Dilemmas of Openness - Privacy

This is the fifth in a series of posts that detail some of the moral, ethical, and other dilemmas of openness in education. I look forward to your feedback and participation!


In his recent TEDxObserver talkCory Doctorow compared Facebook to a Skinner box that reinforces behaviors and attitudes that encourage sharing. "I don't use Facebook... I think it's bloody awful," said Doctorow, arguing that kids today are being taught to under-value their privacy.  By being rewarded socially and psychologically when personal information is shared using the site, there might be times when such sharing simply goes too far.

Is sharing with others worth the online exposure and resultant potential loss of privacy?

Having seen Eagle Eyeentire seasons of Prison Break, and read (and even enjoyed most of) Little Brother, I can see why Doctorow might be a little concerned/paranoid.  Still, is there really that much cause for alarm? 


At the end of the day, Daniel Solove makes a very strong argument as to why all people - regardless of their stance on openness - should be at least somewhat concerned about the issues surrounding personal privacy.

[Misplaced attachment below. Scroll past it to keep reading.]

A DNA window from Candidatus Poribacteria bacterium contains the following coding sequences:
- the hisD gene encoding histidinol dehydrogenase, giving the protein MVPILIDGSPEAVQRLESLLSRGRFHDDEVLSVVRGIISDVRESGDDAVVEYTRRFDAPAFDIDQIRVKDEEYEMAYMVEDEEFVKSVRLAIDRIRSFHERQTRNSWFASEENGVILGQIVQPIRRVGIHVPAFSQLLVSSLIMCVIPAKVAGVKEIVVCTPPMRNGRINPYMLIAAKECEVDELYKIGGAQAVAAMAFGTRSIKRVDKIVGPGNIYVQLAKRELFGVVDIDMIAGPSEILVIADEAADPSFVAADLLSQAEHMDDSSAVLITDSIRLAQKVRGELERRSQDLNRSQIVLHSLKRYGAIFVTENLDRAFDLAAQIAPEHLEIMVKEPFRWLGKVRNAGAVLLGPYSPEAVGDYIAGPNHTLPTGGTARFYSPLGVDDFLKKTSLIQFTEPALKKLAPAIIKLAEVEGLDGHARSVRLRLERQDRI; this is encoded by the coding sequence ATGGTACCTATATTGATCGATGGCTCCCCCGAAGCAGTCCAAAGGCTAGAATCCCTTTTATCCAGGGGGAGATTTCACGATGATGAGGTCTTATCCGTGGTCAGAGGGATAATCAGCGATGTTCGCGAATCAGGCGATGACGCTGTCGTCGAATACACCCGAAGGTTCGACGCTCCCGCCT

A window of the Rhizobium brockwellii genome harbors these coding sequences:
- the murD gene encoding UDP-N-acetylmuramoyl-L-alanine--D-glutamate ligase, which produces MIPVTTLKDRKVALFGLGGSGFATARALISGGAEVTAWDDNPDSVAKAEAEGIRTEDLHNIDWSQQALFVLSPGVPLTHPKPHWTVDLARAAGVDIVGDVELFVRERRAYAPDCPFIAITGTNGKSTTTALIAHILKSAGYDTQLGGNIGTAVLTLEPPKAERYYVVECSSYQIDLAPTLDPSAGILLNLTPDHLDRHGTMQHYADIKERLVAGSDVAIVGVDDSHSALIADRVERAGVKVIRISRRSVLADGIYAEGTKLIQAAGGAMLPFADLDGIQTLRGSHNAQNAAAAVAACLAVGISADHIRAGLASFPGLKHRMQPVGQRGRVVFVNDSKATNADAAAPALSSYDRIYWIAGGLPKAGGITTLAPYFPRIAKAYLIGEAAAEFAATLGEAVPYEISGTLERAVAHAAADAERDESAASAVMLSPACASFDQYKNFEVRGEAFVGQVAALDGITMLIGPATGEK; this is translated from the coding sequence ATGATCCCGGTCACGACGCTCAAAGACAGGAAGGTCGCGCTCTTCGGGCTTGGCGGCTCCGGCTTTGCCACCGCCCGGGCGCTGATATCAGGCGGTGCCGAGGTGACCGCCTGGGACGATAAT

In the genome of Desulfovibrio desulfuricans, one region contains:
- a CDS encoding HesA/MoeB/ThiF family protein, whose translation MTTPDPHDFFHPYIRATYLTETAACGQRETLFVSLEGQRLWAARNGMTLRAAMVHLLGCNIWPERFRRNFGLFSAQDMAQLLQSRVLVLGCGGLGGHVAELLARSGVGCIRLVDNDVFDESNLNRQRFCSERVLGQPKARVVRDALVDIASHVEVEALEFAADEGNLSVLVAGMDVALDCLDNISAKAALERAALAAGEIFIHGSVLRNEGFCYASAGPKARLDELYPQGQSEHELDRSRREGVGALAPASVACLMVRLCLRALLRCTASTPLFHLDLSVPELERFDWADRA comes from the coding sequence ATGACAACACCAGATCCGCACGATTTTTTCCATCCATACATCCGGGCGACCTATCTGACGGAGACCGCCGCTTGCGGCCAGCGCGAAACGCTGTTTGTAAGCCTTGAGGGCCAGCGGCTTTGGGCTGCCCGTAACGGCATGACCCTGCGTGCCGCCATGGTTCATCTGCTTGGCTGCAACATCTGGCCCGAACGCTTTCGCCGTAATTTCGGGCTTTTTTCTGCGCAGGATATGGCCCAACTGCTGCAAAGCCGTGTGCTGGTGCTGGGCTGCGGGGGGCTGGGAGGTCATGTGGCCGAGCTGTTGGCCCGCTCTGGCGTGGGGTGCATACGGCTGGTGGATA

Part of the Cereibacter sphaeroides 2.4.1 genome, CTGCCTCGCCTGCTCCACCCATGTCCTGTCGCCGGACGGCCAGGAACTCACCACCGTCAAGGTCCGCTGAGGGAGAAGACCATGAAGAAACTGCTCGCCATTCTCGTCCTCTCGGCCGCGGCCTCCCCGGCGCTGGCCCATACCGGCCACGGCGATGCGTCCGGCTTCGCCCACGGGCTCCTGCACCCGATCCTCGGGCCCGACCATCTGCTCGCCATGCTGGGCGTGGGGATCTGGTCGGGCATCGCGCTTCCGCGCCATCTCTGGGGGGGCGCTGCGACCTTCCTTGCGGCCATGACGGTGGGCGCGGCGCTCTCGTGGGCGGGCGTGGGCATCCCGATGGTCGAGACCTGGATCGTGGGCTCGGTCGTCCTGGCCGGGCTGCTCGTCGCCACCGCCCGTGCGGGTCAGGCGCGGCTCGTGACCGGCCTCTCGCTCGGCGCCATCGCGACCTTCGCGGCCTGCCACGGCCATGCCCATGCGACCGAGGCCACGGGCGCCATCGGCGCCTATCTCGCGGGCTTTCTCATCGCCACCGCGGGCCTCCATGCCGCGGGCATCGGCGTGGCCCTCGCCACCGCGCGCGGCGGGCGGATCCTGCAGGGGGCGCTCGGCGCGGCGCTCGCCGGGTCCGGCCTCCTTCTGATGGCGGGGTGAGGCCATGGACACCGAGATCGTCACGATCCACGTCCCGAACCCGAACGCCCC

One can usually think of something compelling that even the most open person would want to hide.  As one comment to my blog post noted: “If you have nothing to hide, then that quite literally means you are willing to let me photograph you naked?  And I get full rights to that photograph - so I can show it to your neighbors?” (p. 750)
Solove continues by elaborating on the "I have nothing to hide" argument that many put forth when confronted with voiced concerns about privacy infringement.
As merely a one-line utterance about a particular person’s preference, the nothing to hide argument is not very compelling.  But stated in a more sophisticated manner, the argument is more challenging.  First, it must be broadened beyond the particular person making it.  When phrased as an individual preference, the nothing to hide argument is hard to refute because it is difficult to quarrel with one particular person’s preferences.  As one commenter aptly notes: By saying “I have nothing to hide,” you are saying that it’s OK for the government to infringe on the rights of potentially millions of your fellow Americans, possibly ruining their lives in the process.  To me, the “I have nothing to hide” argument basically equates to “I don’t care what happens, so long as it doesn’t happen to me.” (p. 751)
Don't we all have at least some part to play in the protection of privacy? Is the sharing that occurs online - educational or not - worth the potential infringements on privacy that such openness might promote?

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